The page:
The Culloden Blunderbuss

With the support of donors and contributions from across the world, at the end of 2014 the National Trust for Scotland was able to purchase the Culloden blunderbuss for its permanent collection. But, what is a blunderbuss?

The Culloden Blunderbuss. Picture by Peter Jolly

The term blunderbuss is from the Dutch word donderbus, which is a combination of donder, meaning thunder and bus, meaning pipe.

Rather than the sleek long muskets this gun is short and stocky and is probably best described as an 18th Century shotgun. The wide barrel allowed multiple projectiles to be fired towards the enemy doing intense damage to any enemies. Unsurprisingly the weapon was used to good effect at close range but it was not designed for accuracy with the muskets used for longer range shots.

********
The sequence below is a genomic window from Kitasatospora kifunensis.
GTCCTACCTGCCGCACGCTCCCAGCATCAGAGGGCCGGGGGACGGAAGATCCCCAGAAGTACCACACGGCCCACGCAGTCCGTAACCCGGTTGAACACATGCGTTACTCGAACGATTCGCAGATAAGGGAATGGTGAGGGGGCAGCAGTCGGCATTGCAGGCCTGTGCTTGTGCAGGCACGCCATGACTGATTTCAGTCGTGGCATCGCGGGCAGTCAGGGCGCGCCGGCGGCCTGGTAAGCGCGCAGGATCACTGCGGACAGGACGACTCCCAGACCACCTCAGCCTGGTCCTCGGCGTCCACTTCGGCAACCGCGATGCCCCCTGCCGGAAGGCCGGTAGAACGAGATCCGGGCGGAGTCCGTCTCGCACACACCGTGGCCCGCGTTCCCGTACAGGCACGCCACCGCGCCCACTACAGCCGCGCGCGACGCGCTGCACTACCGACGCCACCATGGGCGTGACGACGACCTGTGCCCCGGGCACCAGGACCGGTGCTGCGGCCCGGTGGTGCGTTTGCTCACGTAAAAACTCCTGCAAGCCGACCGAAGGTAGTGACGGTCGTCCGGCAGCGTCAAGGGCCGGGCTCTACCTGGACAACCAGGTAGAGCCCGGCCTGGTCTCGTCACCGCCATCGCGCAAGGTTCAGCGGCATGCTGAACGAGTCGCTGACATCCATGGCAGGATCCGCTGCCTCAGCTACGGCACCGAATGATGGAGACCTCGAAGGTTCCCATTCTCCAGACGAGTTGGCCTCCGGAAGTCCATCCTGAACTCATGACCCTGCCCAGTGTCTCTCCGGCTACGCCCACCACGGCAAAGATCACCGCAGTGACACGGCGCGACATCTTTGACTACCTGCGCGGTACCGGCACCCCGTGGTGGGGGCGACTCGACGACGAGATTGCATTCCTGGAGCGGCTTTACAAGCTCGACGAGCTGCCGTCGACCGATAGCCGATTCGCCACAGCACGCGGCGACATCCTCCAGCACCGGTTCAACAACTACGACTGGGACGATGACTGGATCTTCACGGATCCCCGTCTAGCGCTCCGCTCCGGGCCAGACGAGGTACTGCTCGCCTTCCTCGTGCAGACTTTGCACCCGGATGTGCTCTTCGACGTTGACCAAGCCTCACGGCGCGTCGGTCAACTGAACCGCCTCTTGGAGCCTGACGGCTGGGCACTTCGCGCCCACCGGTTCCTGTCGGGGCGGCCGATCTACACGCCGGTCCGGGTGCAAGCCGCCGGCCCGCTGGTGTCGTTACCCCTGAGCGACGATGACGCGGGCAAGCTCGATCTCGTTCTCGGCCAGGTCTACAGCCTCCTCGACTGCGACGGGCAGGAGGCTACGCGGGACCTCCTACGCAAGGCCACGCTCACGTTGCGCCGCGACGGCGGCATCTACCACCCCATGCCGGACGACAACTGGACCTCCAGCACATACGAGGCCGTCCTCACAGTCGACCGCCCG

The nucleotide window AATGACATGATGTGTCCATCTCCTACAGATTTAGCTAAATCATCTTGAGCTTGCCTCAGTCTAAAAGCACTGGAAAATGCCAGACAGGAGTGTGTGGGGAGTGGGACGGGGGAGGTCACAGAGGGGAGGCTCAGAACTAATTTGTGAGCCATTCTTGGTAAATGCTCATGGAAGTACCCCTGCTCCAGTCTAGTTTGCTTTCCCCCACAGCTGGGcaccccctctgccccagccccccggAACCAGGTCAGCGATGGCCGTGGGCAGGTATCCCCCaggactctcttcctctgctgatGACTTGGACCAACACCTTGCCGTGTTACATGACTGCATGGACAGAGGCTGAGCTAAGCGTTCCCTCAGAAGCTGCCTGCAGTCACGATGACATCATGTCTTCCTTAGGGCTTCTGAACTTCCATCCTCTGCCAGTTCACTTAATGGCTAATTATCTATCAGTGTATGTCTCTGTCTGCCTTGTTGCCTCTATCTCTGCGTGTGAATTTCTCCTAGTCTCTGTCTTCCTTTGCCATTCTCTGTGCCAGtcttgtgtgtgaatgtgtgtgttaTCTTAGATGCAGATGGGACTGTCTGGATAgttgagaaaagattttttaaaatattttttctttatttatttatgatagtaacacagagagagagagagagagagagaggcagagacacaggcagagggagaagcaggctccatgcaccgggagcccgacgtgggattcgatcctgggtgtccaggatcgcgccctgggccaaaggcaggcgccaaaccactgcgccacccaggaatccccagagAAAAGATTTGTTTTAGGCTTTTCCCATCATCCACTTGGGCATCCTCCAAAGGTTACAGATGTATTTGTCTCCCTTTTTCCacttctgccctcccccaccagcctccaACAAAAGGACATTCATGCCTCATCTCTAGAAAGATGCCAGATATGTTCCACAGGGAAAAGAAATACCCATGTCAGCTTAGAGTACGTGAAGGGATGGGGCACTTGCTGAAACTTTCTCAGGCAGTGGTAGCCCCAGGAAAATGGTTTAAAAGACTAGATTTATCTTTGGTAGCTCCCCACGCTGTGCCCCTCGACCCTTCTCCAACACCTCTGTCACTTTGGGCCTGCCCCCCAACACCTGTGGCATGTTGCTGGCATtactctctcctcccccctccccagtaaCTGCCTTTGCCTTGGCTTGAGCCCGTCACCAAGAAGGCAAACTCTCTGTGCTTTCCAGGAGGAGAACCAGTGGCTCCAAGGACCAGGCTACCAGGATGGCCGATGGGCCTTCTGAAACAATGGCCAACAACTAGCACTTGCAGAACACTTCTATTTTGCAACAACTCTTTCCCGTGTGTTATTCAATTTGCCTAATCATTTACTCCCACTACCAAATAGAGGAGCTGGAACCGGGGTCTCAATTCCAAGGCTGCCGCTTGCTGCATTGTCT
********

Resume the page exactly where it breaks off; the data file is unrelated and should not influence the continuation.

The blunderbuss we have on display at Culloden was made around 1670 by John Finch, a leading London firearms maker, and is a rare survivor of its type. Upon the barrel is an inscription ‘Taken at the Battle of Culloden 16th April 1746 by Capt John Goodenough with 18 balls in it ‘ which adds yet more intrigue to this special piece. Records show that Captain Goodenough fought with the Government forces at Culloden in Blakeney’s 27th Foot Regiment and this blunderbuss would have made quite a battle trophy for the Captain.

As owners of the blunderbuss we hope to keep this item on display for the public to access and to help share the history of Culloden.

All the best,

The Culloden Team

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